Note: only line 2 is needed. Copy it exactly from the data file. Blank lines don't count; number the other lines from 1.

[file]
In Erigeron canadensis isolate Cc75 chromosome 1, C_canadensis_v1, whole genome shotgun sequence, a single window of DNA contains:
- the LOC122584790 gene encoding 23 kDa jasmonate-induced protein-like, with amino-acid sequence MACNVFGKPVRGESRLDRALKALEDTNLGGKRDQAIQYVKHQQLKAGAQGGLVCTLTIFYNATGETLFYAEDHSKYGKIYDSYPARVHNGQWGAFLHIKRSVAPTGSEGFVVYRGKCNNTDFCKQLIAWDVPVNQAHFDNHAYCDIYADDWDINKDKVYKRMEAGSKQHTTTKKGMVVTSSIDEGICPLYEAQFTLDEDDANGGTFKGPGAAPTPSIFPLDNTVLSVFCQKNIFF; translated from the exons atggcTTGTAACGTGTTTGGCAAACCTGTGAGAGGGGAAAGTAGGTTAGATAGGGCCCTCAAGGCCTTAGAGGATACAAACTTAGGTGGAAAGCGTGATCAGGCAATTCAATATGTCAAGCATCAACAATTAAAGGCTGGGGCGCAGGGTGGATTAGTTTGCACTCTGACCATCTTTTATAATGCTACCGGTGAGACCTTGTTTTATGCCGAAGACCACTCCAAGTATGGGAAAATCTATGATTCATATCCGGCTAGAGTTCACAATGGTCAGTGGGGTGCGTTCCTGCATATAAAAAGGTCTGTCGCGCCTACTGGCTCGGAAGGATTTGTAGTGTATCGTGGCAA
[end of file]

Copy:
- the LOC122584790 gene encoding 23 kDa jasmonate-induced protein-like, with amino-acid sequence MACNVFGKPVRGESRLDRALKALEDTNLGGKRDQAIQYVKHQQLKAGAQGGLVCTLTIFYNATGETLFYAEDHSKYGKIYDSYPARVHNGQWGAFLHIKRSVAPTGSEGFVVYRGKCNNTDFCKQLIAWDVPVNQAHFDNHAYCDIYADDWDINKDKVYKRMEAGSKQHTTTKKGMVVTSSIDEGICPLYEAQFTLDEDDANGGTFKGPGAAPTPSIFPLDNTVLSVFCQKNIFF; translated from the exons atggcTTGTAACGTGTTTGGCAAACCTGTGAGAGGGGAAAGTAGGTTAGATAGGGCCCTCAAGGCCTTAGAGGATACAAACTTAGGTGGAAAGCGTGATCAGGCAATTCAATATGTCAAGCATCAACAATTAAAGGCTGGGGCGCAGGGTGGATTAGTTTGCACTCTGACCATCTTTTATAATGCTACCGGTGAGACCTTGTTTTATGCCGAAGACCACTCCAAGTATGGGAAAATCTATGATTCATATCCGGCTAGAGTTCACAATGGTCAGTGGGGTGCGTTCCTGCATATAAAAAGGTCTGTCGCGCCTACTGGCTCGGAAGGATTTGTAGTGTATCGTGGCAA